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Last weekend I had the pleasure of being involved in a Very Good Friend’s wedding.

It was a Friday wedding on the Fleurieu Peninsula of South Australia. And despite my best intentions to be calm and organised, I had a frantic Thursday morning and early afternoon trying desperately to meet essential deadlines, before throwing various clothes etc into my suitcase and getting picked up by another friend for the drive down the coast so that we could stay with the bride-to-be the night before her nuptials.

The friend I drove there with laughed at me as she noticed me stowing my laptop bag into the car before we left.

“I’m not planning on using it,” I said defensively, “It just has to come along in case of emergencies.”

Being a solo-operator of a digital business, I don’t feel comfortable going away without my laptop.

Yes, there is a lot I can do on my smartphone, but if social media updates need rescheduling, or a website goes down, or requires urgent, major updates, it’s much easier on my laptop.

In fact, I haven’t been on a holiday (or even away for a weekend) without my laptop in over 6 years, including our honeymoon.

Thankfully these things rarely happen, but like a good scout, it’s necessary to Be Prepared.

So feeling as prepared as I could (with email auto-reply on), I settled into our drive down the coast, and soon relaxed into a good catch up conversation, and the sense of an enjoyable weekend ahead.

This calmer feeling soon dissipated, when I was advised upon arriving at the wedding venue (my home for the next 1.5 days), that there was No Reception.

No. Reception.

No phone.

No internet.


While I LOVE digital, I also try hard to not be a slave to it, but I felt extreme anxiety at this unexpected situation of being completely disconnected.

I was soon advised that reception was but a short 10 minute drive up over the next hill, but this felt like an eternity compared to the instant connectedness I was used to having in my hand.

There was nothing else for it though. We drove over and up the neighbouring hill, said goodnight to our loved ones, and then travelled back into the abyss.

I was soon busied with wedding, dinner and flower preparations and conversation, and only activated my phone display (to see no notifications) a handful of times.

I went to bed that night with no knowledge of what my network had gotten up to that day. Completely unaware of whatever was trending, or whether a social media storm was occurring.

The next morning I woke, unable to check what I had done “On This Day” according to Facebook as I normally do.

morning-beach-runBeing an early riser, I quickly became bored of lying in bed and so when for a quick run (I couldn’t help but take a photo of my peaceful surroundings) and returned to our accommodation to find I was still the only one awake.

I made a coffee, sat on the verandah, and listened to the birds.

It was Freaking Amazing.

No distractions from the rest of the world, or my network, just me, the morning, the light, and the birds.

I couldn’t help but laugh to myself as I thought of the cacophony of birdsongs as the REAL Twitter.

I assigned different Twitterer types to the different birds:

  • The consistent Twitter users who share a regular flow of updates.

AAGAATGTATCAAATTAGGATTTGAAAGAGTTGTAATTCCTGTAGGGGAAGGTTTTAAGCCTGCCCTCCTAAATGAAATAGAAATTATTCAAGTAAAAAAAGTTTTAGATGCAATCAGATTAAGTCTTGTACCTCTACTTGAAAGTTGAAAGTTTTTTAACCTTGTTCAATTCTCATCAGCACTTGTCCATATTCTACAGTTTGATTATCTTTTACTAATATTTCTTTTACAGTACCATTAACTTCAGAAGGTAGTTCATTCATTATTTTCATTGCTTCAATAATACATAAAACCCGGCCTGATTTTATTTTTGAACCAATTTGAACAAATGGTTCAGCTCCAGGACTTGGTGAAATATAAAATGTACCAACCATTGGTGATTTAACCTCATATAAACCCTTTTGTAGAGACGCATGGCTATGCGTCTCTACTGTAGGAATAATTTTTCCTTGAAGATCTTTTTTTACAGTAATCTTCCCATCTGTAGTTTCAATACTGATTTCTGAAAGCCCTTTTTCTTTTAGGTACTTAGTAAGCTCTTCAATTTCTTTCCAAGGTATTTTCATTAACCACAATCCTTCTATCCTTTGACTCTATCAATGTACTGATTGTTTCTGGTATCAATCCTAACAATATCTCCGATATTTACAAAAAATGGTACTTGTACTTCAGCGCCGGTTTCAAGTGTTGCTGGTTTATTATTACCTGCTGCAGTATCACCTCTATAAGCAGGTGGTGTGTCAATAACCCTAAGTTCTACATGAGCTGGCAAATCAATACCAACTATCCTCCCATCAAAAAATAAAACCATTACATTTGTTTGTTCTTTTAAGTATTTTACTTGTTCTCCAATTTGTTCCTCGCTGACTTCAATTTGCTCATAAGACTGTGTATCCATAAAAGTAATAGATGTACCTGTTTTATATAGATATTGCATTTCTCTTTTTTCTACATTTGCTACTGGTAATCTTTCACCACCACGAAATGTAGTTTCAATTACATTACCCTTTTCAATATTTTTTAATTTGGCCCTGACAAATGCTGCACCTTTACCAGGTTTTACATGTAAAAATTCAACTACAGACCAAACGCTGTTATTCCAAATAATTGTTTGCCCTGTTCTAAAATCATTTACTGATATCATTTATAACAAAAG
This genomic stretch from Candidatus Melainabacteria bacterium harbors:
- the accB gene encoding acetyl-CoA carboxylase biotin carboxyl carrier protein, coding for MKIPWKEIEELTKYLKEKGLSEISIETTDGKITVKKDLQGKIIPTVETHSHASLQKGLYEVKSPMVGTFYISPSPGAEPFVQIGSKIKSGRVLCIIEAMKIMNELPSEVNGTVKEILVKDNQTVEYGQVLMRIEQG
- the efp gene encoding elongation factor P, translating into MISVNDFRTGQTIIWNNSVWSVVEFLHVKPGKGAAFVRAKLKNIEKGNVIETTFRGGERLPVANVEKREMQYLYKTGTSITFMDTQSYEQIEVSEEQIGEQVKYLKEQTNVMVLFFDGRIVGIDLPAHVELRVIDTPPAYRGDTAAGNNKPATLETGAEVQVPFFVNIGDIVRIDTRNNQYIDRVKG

• The obnoxious sales-focused Twitter users who repeatedly squawk their messages.
  • The eloquent and melodic Twitter users who sporadically share their wit.

I sat. I listened. I looked. I thought.

And I loved it.


Now, this may not seem like much, but it was a much-needed reminder to myself that the World Wide Web does not end if I am not connected to it.

In fact, I have been aware of my productivity slipping over the past weeks, and yet, after 3 full days of No Laptop (I checked updates on my phone, but no emergencies) I have come back to my desk feeling refreshed, enthusiastic, energised, and have achieved more in the past 2 days then I feel like I did in the whole of last week.

I’ve said it before that I disagree with the statement that “if you love what you do, you never work a day”, because it can be hard.

It can be tiring.

And sometimes we just need a freaking break.

Sometimes it doesn’t feel like we can take a break, but I honestly believe that as hard as it can be, a break can make you more productive.


So, my advice for disconnecting:

  • Plan your breaks, short or long. Having something to look forward to can be as refreshing as the break itself.
  • Warn your clients, giving notice if required, or simply using your auto-reply.
  • Be Prepared. Take your laptop, phone, whatever you need, just in case. In hindsight, know beforehand if you’re going to be out of range…
  • Identify times to check in (if you have to), or arrange a backup person to keep an eye on things for you, and only contact you in case of emergencies.
  • Give in, relax, enjoy, and listen to the birds…

PLEASE share your own tips, or stories of disconnecting in the comments! We need to help each other…

Erica Stacey

Erica is a Google Analytics and Google Ads certified professional, so you’re in qualified hands. Erica has had over a decade of experience – working for agencies and a wide range of clients – in digital and social media marketing strategy, website development, search engine optimisation (SEO) and marketing (SEM), content marketing, inbound marketing, online advertising and so much more. A professional in the field of design, branding and marketing, she is a trusted name in the South Australian and online community to help an array of businesses sort out and achieve their marketing objectives.

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